Black Spin exposes the latest bit of race commentary in the media. Writer Erica Jong, notable for her column in The Huffington Post and her book Fear of Flying penns “Oprah, Kitty and Me” in promotion of Kitty Kelley’s unauthorized biography, Oprah. Jong writes:
“Oprah seems to have gotten more mistrustful with fame, not less. And she seems to have gotten more race conscious than she was when she was younger. You never felt that Oprah was a professional Negro. She seemed totally unaware of race — but what do I know about being black?”
Jong’s usage of the term, “professional Negro” presents a fascinating notion on alleged “race card playing” or “black grievance.” Seems Jong is claiming Oprah didn’t bother with excessive race talk when the two ladies were friends.
But Jong doesn’t stop there:
“I believe that racism is far from extinguished in the world — despite the celebration that greeted the election of Barack Obama to the presidency. Racism lurks in our country and all over the world. But people who have transcended prejudice have a special obligation not to carry grudges. After all, grudges hurt the grudge-holder most. We also have a responsibility to set a good example by not holding grudgers.”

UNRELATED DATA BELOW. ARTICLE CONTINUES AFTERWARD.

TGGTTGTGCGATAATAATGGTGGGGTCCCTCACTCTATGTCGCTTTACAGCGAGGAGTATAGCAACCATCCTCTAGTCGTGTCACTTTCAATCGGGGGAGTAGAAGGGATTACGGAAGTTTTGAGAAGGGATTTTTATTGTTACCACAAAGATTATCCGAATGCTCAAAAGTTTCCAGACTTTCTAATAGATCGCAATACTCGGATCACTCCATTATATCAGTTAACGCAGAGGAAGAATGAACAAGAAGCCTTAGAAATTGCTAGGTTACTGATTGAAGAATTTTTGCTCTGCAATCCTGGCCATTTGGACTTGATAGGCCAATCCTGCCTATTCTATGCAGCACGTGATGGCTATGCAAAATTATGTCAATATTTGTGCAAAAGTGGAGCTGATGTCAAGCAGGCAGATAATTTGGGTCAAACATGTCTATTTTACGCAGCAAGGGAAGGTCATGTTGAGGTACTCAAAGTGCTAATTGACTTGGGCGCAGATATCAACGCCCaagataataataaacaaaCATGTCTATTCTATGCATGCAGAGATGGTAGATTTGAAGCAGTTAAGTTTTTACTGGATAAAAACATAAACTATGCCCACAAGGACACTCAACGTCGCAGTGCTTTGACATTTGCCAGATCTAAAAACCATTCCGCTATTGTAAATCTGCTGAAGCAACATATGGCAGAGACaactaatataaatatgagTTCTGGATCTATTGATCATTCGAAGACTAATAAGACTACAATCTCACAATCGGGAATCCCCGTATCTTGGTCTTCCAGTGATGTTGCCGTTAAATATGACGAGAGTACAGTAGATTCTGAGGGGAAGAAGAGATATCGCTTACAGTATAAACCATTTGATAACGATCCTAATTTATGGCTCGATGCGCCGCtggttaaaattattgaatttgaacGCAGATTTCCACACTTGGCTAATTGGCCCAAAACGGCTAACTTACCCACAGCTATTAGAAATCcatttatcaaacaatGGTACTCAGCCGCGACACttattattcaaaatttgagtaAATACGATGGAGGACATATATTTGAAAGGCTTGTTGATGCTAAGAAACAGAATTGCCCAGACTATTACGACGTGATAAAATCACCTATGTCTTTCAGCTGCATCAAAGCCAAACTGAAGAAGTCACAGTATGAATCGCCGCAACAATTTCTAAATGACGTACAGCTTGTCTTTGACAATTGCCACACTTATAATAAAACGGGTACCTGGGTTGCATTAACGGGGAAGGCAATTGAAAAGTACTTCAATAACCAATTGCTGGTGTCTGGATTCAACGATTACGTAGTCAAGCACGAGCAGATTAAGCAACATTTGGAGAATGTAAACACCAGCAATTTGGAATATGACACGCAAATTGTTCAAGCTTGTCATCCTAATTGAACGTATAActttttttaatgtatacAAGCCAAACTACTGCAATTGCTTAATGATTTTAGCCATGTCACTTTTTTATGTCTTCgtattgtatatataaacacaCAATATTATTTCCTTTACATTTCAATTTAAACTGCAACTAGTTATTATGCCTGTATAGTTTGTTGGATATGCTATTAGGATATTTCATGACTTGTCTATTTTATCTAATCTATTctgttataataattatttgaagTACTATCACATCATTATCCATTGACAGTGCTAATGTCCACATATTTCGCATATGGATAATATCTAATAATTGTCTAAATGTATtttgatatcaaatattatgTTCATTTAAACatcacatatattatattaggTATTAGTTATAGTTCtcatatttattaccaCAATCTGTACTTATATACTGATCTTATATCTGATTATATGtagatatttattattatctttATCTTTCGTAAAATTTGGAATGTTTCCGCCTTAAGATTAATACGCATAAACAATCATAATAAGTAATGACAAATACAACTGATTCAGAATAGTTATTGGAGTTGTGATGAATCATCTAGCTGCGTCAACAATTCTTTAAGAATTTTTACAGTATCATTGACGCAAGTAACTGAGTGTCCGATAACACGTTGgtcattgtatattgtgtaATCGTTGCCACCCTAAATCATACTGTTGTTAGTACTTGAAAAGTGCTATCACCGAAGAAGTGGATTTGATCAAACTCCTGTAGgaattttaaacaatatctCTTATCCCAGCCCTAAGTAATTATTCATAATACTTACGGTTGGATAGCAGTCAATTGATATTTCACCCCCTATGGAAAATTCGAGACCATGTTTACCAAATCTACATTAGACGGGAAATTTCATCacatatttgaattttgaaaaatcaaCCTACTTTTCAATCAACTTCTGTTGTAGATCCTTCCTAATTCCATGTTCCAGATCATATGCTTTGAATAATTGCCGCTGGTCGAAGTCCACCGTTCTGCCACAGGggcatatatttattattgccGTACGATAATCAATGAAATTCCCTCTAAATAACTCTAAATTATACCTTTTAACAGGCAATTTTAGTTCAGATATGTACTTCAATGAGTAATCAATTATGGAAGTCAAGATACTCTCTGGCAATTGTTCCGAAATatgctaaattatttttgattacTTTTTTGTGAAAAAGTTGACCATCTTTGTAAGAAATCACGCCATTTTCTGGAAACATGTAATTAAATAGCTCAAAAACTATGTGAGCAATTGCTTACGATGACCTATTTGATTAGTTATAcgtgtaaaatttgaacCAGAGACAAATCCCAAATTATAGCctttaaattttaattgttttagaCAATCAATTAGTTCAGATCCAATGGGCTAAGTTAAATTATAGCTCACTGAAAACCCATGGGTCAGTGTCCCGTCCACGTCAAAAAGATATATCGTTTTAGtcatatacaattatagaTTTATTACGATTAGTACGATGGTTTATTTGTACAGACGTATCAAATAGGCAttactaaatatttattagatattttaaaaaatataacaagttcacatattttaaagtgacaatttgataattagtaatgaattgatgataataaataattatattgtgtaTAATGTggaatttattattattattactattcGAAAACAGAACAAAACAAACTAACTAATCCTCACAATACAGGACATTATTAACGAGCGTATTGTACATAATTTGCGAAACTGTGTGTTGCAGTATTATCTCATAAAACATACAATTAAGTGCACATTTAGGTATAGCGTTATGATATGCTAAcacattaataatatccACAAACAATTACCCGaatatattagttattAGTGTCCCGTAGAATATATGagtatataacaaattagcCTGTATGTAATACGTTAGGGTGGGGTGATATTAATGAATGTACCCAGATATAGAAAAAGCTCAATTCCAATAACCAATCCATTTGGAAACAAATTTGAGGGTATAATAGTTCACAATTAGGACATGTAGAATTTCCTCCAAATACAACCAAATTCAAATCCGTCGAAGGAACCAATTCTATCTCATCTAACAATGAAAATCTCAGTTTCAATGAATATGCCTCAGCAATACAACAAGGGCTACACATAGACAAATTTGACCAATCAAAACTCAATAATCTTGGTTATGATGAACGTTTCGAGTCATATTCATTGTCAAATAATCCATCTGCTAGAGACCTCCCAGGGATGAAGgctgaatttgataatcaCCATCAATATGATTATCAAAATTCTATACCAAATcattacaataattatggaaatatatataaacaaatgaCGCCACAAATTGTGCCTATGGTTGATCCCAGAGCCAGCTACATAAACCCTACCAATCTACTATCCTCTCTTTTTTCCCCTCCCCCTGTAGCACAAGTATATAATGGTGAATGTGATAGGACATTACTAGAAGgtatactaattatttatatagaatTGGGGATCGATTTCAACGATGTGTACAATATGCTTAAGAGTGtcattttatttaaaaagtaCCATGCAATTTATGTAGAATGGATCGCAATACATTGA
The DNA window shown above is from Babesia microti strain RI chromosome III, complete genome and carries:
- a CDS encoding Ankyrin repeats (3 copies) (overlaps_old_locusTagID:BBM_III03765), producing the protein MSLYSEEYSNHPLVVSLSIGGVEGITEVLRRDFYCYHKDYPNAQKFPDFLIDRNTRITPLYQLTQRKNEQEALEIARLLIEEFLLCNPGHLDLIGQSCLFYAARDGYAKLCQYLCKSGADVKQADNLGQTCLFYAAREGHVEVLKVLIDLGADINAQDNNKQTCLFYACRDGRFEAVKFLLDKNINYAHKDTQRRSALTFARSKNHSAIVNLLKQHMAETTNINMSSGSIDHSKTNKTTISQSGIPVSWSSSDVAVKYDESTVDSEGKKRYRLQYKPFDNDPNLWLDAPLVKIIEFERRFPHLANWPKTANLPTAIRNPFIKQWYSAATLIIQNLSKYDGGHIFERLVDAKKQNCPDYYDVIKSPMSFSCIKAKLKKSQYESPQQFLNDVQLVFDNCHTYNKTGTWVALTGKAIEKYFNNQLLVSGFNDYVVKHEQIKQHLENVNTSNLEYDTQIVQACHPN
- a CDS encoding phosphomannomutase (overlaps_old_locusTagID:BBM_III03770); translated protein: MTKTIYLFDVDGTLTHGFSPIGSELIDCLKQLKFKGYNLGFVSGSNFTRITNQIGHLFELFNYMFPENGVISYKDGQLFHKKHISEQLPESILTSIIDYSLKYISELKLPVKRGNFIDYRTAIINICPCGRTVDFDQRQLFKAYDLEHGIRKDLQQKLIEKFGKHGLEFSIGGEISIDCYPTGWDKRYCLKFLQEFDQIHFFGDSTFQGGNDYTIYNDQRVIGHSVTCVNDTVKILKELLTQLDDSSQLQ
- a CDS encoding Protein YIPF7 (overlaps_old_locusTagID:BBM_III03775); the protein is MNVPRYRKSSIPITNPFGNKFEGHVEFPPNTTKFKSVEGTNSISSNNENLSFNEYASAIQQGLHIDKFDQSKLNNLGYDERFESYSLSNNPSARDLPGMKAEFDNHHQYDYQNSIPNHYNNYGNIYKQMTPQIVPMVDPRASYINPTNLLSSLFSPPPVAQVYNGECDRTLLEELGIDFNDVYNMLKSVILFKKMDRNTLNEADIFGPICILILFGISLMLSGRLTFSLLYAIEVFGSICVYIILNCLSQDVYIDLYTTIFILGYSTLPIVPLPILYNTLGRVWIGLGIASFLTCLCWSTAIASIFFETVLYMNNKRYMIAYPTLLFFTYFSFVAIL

What’s problematic for me is while “Oprah, Kitty and Me” should be a review of Kelley’s new book, it falls into an over-analytical hybrid of “post-black” theory and pathological industry jealously.
Excluding Jong’s rather transparent resentment of Oprah, let’s get back to this idea of “transcending prejudice”. Does Oprah escape racial prejudice? Is this really possible?
Photo Source: AP/Mary Altaffer